instance, U.S. Navy SEALS who were in country on a previously

planned mission quickly linked up with medical experts based

at the Embassy from the Centers for Disease Control to work

together to recover bodies (Prime Minister Thaksin was later

shown on the front page of Thai newspapers thanking our

SEALS). Private companies like Bechtel contacted Embassy

officers to offer earth moving equipment which we were then

able to load onto U.S. C-130\’s in Bangkok and deliver to

rescue workers in Phuket. Our military officers based at the

Embassy linked up with counterparts at other Embassies in

Thailand to offer medical evacuation flights to their injured

nationals. Embassy family members manned the American

Citizens Services centers at the airports and the Embassy 24

hours a day providing medical kits, clothing and assistance

to return home.


5. (U) We also worked closely with the Thai Government to

secure permission to use Utapao Royal Thai Naval Air Base to

support our relief efforts. Prime Minister Thaksin quickly

granted the use of Utapao as a hub for relief not only for

Thailand, but for the entire region. We were able to use

Utapao so quickly and so effectively (as we have for past

contingencies such as Operation Enduring Freedom and

Operation Iraqi Freedom) due to years of joint/combined

training and exercises between the United States and



6. (U) U.S. disaster relief efforts, led by the U.S.

military, have had an immediate impact on affected areas.

Third Marine Expeditionary Force (III MEF) Commander, USMC

LtGen Robert Blackman, was the commanding general of Combined

Support Force 536 (CSF 536), based out of Utapao and now

largely returned to bases in Okinawa. CSF 536 worked closely

with the Embassy to ensure that requests for assistance were

promptly addressed and to assist coordination of relief from

civilian agencies, NGOs and corporate donors. The Royal Thai

Armed Forces granted the U.S. military blanket overflight

clearances for relief operations in the region, including for

aircraft from the USS Abraham Lincoln battle group which

operated off Sumatra. During the height of operations, over

1,800 U.S. personnel operated out of Utapao. We flew over

1,000 sorties out of Utapao while aircraft from the USS

Abraham Lincoln, Essex, and Bonhomme Richard flew thousands

more to distribute tons of medicine, food, dry ice and body

bags. In Thailand, USAF C-130\’s, working together with Thai

C-130\’s at the airport in Bangkok were the first U.S. assets

to deliver time-sensitive, visible U.S. support to the

affected area. USN P-3\’s positioned at Utapao conducted

search and rescue missions in the vicinity of Thailand and in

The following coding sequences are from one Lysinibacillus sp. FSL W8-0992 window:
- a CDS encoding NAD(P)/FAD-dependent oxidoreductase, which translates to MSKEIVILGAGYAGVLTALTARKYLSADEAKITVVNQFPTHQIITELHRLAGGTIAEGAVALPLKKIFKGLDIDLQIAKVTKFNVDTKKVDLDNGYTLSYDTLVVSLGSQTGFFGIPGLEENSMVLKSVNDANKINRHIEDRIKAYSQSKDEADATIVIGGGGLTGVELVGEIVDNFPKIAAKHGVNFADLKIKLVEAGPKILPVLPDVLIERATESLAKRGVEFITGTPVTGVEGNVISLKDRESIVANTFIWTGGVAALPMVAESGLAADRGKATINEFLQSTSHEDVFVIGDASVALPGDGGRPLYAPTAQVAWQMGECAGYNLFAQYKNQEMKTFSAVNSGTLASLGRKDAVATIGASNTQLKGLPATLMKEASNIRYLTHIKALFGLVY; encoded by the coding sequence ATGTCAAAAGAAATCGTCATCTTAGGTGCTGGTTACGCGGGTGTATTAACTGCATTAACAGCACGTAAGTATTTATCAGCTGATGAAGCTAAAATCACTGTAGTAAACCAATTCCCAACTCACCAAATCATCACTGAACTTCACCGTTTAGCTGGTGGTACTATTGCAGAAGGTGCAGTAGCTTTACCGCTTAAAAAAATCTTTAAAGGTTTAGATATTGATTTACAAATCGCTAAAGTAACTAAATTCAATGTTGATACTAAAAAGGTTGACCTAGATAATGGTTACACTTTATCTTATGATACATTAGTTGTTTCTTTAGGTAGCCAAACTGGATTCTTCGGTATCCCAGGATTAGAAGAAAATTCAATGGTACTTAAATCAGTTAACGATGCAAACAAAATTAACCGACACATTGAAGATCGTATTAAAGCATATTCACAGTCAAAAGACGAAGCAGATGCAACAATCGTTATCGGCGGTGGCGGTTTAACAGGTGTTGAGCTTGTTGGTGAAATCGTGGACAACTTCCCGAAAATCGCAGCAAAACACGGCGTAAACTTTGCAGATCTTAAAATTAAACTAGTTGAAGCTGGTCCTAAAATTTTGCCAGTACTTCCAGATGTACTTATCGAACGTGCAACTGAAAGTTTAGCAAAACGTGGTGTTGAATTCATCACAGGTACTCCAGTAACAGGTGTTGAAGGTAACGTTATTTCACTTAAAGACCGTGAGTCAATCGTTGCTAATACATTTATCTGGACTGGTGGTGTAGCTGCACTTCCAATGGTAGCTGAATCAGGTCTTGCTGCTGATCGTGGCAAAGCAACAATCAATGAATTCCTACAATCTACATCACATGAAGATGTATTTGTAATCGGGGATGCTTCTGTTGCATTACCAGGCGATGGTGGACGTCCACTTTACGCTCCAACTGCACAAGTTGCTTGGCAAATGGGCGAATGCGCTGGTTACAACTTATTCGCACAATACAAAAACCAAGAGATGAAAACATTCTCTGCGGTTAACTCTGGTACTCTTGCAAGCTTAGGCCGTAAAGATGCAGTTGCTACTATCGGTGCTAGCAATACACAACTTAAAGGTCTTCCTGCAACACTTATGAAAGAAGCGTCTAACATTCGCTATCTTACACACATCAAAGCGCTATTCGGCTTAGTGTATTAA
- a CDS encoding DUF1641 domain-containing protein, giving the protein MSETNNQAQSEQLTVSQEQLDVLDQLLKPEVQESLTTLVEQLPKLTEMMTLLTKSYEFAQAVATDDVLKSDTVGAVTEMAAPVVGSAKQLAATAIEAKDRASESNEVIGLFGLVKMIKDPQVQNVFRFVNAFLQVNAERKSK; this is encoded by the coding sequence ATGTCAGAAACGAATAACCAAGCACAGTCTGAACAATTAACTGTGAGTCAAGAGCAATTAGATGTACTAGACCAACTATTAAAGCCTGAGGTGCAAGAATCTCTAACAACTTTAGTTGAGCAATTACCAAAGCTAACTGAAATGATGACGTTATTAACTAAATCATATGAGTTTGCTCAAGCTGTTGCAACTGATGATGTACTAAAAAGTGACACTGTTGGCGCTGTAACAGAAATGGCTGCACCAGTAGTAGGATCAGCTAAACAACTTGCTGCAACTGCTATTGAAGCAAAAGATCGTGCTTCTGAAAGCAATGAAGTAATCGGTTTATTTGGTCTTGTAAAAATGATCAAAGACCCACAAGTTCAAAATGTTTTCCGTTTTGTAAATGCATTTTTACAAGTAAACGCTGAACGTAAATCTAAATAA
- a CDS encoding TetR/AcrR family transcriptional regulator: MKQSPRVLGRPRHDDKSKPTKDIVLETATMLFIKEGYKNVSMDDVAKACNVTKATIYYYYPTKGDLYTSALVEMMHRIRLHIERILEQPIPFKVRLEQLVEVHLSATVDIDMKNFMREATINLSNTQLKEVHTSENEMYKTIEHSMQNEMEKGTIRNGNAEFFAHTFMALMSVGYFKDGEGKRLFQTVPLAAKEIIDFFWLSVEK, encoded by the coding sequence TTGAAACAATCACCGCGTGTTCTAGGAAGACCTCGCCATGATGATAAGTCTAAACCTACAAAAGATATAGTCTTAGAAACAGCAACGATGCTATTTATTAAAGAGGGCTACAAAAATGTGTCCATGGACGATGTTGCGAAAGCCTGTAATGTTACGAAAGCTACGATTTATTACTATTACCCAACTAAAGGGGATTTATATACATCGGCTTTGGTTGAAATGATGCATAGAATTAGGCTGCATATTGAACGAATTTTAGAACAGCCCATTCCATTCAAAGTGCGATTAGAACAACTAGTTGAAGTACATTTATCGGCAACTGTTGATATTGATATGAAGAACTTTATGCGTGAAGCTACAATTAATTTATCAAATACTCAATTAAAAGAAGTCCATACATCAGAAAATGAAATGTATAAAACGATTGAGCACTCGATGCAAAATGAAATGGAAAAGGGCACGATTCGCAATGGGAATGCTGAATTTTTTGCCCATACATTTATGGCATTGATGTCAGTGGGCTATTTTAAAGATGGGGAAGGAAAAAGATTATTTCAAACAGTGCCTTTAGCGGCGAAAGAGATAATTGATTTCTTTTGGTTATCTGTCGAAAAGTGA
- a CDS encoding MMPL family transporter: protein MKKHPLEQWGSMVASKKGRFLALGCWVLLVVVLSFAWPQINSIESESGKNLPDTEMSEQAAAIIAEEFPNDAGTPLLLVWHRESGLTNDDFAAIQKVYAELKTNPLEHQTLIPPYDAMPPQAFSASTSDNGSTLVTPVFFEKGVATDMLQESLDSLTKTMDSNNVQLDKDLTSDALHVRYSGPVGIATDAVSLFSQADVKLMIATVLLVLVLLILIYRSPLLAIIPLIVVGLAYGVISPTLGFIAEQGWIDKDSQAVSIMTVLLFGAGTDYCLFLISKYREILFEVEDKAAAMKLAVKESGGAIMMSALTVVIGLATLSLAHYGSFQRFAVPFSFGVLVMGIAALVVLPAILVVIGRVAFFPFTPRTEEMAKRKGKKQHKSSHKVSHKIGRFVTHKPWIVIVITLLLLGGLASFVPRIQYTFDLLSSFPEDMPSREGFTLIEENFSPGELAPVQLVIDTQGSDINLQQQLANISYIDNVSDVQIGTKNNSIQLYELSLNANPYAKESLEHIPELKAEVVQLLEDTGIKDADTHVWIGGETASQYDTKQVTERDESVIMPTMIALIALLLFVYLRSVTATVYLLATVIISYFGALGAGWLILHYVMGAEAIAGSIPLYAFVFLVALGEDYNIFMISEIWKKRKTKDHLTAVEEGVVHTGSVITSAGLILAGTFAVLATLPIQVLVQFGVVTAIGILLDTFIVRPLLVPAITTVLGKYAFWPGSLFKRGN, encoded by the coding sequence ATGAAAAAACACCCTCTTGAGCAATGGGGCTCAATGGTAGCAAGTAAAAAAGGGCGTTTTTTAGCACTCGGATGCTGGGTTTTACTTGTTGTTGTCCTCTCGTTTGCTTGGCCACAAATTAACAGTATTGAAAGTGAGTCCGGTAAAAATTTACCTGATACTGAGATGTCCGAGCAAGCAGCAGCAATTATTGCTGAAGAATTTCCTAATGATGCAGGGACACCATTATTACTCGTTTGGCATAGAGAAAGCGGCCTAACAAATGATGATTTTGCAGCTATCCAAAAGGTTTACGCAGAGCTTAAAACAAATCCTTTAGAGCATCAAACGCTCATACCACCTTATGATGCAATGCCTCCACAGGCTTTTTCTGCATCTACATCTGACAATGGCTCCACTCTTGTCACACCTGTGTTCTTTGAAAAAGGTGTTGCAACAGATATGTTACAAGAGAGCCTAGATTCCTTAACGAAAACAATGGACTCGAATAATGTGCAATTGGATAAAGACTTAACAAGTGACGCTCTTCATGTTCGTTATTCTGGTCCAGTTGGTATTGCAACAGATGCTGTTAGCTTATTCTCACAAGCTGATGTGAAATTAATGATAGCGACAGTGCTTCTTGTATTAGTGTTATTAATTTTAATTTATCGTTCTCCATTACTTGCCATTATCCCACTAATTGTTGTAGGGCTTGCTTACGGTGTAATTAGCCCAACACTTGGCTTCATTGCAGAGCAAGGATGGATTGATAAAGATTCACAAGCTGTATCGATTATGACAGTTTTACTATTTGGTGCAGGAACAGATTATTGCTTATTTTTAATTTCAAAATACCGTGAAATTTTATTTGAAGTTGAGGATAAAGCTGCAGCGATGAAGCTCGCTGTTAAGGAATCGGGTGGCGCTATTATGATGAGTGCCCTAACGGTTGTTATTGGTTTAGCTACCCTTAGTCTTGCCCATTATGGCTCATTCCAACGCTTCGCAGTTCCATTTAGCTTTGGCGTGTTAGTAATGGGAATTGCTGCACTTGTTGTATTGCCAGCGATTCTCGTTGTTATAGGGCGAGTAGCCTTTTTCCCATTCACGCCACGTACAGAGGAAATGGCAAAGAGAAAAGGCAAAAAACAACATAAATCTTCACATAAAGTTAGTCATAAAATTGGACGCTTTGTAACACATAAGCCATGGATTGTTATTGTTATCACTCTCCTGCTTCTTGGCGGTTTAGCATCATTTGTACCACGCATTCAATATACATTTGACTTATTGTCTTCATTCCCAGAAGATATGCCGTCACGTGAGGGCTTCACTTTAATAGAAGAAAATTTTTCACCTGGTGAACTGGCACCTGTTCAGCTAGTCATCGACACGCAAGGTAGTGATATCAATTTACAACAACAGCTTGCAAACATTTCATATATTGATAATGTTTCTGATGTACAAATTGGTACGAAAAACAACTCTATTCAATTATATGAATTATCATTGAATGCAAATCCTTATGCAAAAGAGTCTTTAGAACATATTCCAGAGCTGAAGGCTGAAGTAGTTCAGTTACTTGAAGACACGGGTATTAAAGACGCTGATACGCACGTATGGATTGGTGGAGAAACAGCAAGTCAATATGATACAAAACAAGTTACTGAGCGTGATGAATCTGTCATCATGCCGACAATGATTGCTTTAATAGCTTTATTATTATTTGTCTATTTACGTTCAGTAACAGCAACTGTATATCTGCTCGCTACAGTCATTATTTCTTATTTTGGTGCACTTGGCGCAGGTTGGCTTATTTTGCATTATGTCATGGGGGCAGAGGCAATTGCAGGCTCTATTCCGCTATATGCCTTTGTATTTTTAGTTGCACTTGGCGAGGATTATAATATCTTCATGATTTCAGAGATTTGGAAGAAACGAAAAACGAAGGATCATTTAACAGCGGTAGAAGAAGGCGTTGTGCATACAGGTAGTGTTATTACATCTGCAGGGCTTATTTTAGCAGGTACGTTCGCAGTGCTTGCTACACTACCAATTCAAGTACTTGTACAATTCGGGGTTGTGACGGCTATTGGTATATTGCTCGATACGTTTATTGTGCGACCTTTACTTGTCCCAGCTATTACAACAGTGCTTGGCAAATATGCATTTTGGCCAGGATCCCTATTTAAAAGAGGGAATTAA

the region. Teams made up of medical specialists from the

Centers for Disease Control, the Armed Forces Research

Institute of Medical Science and the Joint POW/MIA Accounting

Command in Hawaii were also deployed to Thailand to assist

with victim identification. U.S. Navy SEALS and a

representative from the Office of Foreign Disaster Assistance

worked closely with Thai military units to search for the

remains of American and other victims of the disaster.

Embassy Bangkok, augmented by officers and staff from around

the world, maintains a small team in Phuket to assist

Americans, claim American citizen remains, and coordinate

U.S. relief efforts.


7. (U) CSF 536\’s concept of operations set up Utapao as the

hub for U.S. relief efforts bound for Sri Lanka, Thailand,

and Indonesia. Combined Support Groups (CSG) were

established in each of those three countries to serve as

nodes to interact with the local government, the U.S.

Embassies and the NGO community. CSG-Thailand was based in

Phuket and redeployed on January 22. Since that time,

ongoing recovery efforts in Thailand are being managed by the

Embassy. A key part of those efforts is to focus civil

affairs projects carried out under our military exercise

authority in Thailand to assist Thais rebuilding in the

devastated areas around Phuket.




8. (U) Generally, bilateral relations with Thailand are

excellent. Thailand is a security treaty ally and has been

firmly supportive of the International War on Terror.

American businesses have over $20 billion in direct

investment in Thailand. The United States is Thailand\’s

largest export market and second-largest (after Japan)

foreign investor. Recent decisions to remove Thailand from

the President\’s list of major narcotics transit or producing

countries and to impose less stringent tariffs on Thai shrimp

exports to the United States than we impose on Thailand\’s

competitors were favorably received.


9. (U) Thailand sent troops to Afghanistan as part of

Operation Enduring Freedom and dispatched two deployments to

Iraq as part of Operation Iraqi Freedom. In December 2003,

two Thai soldiers were killed by a car bomb while on duty in

Karbala. Thailand\’s second six-month deployment of 443